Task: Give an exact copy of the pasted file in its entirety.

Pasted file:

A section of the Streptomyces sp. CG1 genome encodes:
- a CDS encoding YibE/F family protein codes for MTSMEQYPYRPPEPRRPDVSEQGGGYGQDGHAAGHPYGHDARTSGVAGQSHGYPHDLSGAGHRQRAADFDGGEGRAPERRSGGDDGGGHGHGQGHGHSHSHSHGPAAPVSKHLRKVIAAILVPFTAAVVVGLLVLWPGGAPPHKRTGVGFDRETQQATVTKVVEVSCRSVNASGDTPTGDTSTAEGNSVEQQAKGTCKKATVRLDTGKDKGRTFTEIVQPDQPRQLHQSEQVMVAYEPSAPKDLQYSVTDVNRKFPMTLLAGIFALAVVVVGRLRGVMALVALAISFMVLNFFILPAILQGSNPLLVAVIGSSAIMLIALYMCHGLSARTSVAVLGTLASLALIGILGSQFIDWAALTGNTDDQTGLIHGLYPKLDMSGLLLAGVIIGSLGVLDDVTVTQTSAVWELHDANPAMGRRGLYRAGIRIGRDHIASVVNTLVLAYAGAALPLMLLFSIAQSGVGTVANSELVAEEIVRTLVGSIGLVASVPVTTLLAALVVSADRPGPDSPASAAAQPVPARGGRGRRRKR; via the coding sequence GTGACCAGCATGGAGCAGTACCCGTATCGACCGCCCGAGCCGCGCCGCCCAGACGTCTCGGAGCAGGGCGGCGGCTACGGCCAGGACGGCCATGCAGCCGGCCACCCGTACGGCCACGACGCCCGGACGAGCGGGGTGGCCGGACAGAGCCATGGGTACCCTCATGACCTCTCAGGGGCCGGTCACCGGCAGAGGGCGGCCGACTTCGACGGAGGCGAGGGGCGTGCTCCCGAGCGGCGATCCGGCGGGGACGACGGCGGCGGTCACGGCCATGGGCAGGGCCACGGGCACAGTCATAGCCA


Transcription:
A section of the Streptomyces sp. CG1 genome encodes:
- a CDS encoding YibE/F family protein codes for MTSMEQYPYRPPEPRRPDVSEQGGGYGQDGHAAGHPYGHDARTSGVAGQSHGYPHDLSGAGHRQRAADFDGGEGRAPERRSGGDDGGGHGHGQGHGHSHSHSHGPAAPVSKHLRKVIAAILVPFTAAVVVGLLVLWPGGAPPHKRTGVGFDRETQQATVTKVVEVSCRSVNASGDTPTGDTSTAEGNSVEQQAKGTCKKATVRLDTGKDKGRTFTEIVQPDQPRQLHQSEQVMVAYEPSAPKDLQYSVTDVNRKFPMTLLAGIFALAVVVVGRLRGVMALVALAISFMVLNFFILPAILQGSNPLLVAVIGSSAIMLIALYMCHGLSARTSVAVLGTLASLALIGILGSQFIDWAALTGNTDDQTGLIHGLYPKLDMSGLLLAGVIIGSLGVLDDVTVTQTSAVWELHDANPAMGRRGLYRAGIRIGRDHIASVVNTLVLAYAGAALPLMLLFSIAQSGVGTVANSELVAEEIVRTLVGSIGLVASVPVTTLLAALVVSADRPGPDSPASAAAQPVPARGGRGRRRKR; via the coding sequence GTGACCAGCATGGAGCAGTACCCGTATCGACCGCCCGAGCCGCGCCGCCCAGACGTCTCGGAGCAGGGCGGCGGCTACGGCCAGGACGGCCATGCAGCCGGCCACCCGTACGGCCACGACGCCCGGACGAGCGGGGTGGCCGGACAGAGCCATGGGTACCCTCATGACCTCTCAGGGGCCGGTCACCGGCAGAGGGCGGCCGACTTCGACGGAGGCGAGGGGCGTGCTCCCGAGCGGCGATCCGGCGGGGACGACGGCGGCGGTCACGGCCATGGGCAGGGCCACGGGCACAGTCATAGCCA